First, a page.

Last updated on 5 December 2013
Smoked fish processed in unapproved establishment
The FSA is making local authorities aware that smoked mackerel, catfish, barracuda and tilapia have been processed in an unapproved establishment, trading as Lloyds & Sons. If you have bought one of the products, do not eat it. The FSA has issued a Food Alert for Action, explaining the actions local authorities need to take.
Investigations at the premises found that Lloyds & Sons was smoking fish products without approval from the competent authority and a remedial action notice has been served on the premises. Some of the implicated products may still be available on sale at food premises in the London area.
Despite investigations by the enforcement authorities, it has not been possible to obtain full distribution details. There is known distribution to some specialist retail establishments in London. However, it is possible that distribution may have taken place to other establishments outside of London.
The following products that are labelled 'Lloyds & Sons' should be removed from sale:
- smoked mackerel
- smoked catfish
- smoked barracuda
- smoked tilapia
This includes all 'best before' dates and all batch codes.
Other smoked fish products processed by Lloyds & Sons may also be on sale. To assist officers in correctly identifying the products, an example of a label is attached to the Food Alert for Action, which can be found via the link below.
Action to be taken by local authorities
The above products were manufactured in an unapproved establishment. This means they do not comply with the requirements of Regulation (EC) No 853/2004, which lays down the specific hygiene rules for food of animal origin.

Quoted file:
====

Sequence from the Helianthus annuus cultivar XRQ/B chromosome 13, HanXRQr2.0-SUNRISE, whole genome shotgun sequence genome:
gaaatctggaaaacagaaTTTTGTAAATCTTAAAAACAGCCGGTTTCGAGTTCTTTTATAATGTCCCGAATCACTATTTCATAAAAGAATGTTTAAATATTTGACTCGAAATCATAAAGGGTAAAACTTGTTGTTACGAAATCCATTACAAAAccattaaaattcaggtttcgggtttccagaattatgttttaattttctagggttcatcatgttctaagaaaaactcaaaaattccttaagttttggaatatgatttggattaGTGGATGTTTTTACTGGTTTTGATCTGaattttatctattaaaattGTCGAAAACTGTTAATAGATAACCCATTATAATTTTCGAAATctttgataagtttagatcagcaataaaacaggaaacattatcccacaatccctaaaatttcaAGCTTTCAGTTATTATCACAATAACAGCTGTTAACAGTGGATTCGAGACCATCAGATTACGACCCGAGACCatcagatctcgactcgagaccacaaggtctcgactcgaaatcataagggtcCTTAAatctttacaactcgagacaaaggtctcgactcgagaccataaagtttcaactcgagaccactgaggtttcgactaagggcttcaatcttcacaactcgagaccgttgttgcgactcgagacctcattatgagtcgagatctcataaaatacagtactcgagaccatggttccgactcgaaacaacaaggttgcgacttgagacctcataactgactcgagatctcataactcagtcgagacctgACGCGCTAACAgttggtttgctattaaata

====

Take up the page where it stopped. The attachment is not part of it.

Local authorities in the London area are requested to make contact with the relevant retailers in their area that might sell the implicated products. If implicated products are found during the course of their investigations, enforcement officers should ensure that the products are withdrawn from sale and destroyed, if necessary using powers available to them under the Food Hygiene Regulations 2006 and the Food Safety Act 1990. In addition, the local authorities are requested to investigate the traceability of these products and provide any information or copies of the documents to the FSA.
Other local authorities are requested to check during the course of routine visits to establishments in their area for the supply of the above products. If implicated products are found during the course of their visits, enforcement officers should ensure that the products are withdrawn from sale and destroyed, if necessary using powers available to them under the Food Safety Act 1990.
Local authorities should report any finding of the implicated products and any traceability information by emailing the FSA’s Food Incidents team at email@example.com
About product recalls and withdrawals
If there is a problem with a food product that means it should not be sold, then it might be 'withdrawn' (taken off the shelves) or 'recalled' (when customers are asked to return the product). The Food Standards Agency issues Product Withdrawal Information Notices and Product Recall Information Notices to let consumers and local authorities know about problems associated with food. In some cases, a 'Food Alert for Action' is issued. This provides local authorities with details of specific action to be taken on behalf of consumers.
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